The research we do in Bioresource Technology is about using raw material in new, better and smarter ways. It is a matter of thinking sustainably, seeing things from a holistic perspective and using resources efficiently. Therefore, we have chosen Bioresource Technology as a collective term for our research, which we do in the areas of bioenergy, biotechnology, combustion engineering, chemical engineering and process technology.
The basis is so-called biomass, i.e. raw materials, residues and waste largely considered devoid of value, such as algae, food and tree debris. We then conduct research in various processes to upgrade, transform and refine this biomass, to ultimately be able to produce various types of finished products. These products can be fuel and electricity, but just as well chemicals and different materials.
What is biomass?
Biomass is a collective name for raw material in the form of organic residues and waste. It may originate from a variety of sources. From the forest industry you get bark, chip and so-called grot (branches and tree tops). In agriculture it may be straw and manure. There is also marine biomass, such as algae and seaweed. Finally, it may be what we simply call waste – that is, sludge, wood and left-overs. More and more municipalities are sorting out waste as a valuable resource.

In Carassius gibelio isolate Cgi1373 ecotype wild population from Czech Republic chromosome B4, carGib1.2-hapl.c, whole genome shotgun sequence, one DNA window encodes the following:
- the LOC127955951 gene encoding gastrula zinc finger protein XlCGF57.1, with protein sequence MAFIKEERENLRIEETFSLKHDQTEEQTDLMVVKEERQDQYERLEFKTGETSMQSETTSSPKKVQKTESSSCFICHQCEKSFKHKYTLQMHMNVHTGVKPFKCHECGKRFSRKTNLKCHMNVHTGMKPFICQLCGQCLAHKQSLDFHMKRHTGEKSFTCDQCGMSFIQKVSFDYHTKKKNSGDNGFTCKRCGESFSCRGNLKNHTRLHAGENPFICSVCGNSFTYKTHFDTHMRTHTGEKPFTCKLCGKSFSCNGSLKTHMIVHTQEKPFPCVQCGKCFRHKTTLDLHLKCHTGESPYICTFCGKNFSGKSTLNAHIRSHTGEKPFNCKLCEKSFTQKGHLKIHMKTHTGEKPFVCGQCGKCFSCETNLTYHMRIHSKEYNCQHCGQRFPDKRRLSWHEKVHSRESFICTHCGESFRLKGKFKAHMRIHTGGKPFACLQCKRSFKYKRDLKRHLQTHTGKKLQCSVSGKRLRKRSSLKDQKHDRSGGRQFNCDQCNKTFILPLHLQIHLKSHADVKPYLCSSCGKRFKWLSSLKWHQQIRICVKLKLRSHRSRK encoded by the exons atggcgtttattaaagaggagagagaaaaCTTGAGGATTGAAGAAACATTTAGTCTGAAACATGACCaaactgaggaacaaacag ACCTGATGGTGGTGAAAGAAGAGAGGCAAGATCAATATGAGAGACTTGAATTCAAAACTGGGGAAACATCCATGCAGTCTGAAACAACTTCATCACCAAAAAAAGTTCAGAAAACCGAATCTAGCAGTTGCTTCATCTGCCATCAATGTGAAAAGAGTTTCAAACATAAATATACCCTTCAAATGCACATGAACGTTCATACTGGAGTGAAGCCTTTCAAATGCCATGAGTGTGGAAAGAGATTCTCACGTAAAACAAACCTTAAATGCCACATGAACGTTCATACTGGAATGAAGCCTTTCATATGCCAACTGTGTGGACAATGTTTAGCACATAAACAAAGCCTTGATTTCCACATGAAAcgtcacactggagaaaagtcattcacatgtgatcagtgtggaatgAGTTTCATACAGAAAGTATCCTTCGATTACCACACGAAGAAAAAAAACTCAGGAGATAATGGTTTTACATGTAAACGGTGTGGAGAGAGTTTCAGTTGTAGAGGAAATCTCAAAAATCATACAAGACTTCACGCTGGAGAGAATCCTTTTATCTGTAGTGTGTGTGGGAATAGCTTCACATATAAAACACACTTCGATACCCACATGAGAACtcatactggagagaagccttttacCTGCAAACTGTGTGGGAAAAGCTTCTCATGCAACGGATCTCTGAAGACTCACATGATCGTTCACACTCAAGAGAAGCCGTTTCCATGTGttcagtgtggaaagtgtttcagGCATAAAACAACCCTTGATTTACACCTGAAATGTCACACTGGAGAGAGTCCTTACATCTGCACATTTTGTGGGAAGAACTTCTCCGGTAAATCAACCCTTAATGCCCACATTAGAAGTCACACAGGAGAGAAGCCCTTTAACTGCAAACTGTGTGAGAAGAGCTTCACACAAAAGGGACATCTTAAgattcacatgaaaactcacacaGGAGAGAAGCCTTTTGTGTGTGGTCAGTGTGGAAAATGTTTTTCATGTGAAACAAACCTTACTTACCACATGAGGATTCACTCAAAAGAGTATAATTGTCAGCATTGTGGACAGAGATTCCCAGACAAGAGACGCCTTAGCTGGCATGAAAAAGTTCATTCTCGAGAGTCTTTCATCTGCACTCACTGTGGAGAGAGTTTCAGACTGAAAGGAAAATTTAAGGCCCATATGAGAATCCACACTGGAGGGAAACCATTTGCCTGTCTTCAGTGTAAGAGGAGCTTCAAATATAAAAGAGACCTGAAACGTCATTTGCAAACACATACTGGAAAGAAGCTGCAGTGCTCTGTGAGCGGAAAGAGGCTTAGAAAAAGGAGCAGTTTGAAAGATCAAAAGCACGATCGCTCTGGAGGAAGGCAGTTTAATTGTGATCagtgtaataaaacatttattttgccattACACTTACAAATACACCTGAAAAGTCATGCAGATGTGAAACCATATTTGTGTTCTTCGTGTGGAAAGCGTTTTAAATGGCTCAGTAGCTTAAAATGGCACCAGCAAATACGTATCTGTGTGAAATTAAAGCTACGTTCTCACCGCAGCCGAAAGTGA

Upgrading -> conversion -> refinement
In our research, we are active in various processes and production chains for upgrading, conversion and refinment of biomass. Upgrading is about heat treatment, separation and pelleting, depending on what the biomass is to be used for. The conversion then made can be microbial (fermentation, putrefaction), thermal (combustion, gasification) or chemical (esterification). Refining involves flue gas purification (dust, NOx), synthesis gas (reforming, WGS) and biogas (H2S, CO2).
What products may be the result?
Biomass can form the basis for a variety of products in different areas. The first thing you think of may be energy in terms of electricity, heat and fuel. But it can also be about chemicals, such as different hydrocarbons and ammonia, or about materials such as polymers and carbon fibers. Often the result of a process becomes a combination of different products.
Some projects (completed, ongoing and planned):
- Cost-effective particle separation
- Biofiltration of air
- Textile wastewater
- Biogas, new substrates from the sea
- Hot flue gases
- Energy from the forest
- Gasification center
- Particle emissions from pellet heating
- Thermoplastics from forest raw materials
- Electric filter concept for dust cleaning
- The agricultural cycle
- Ann-Charlotte Larsson Professor, Deputy Vice-chancellor, responsible for the fields of internationalisation and innovation
- Bo Jonson Professor
- Charlotte Parsland Engineer
- Jan Brandin Professor
- Jörgen Forss Senior Lecturer, Head of Department
- Katarina Rupar Gadd Senior lecturer
- Leteng Lin Associate senior lecturer
- Michael Strand Professor
- Sharafat Ali Associate Professor
- Ulrika Welander Professor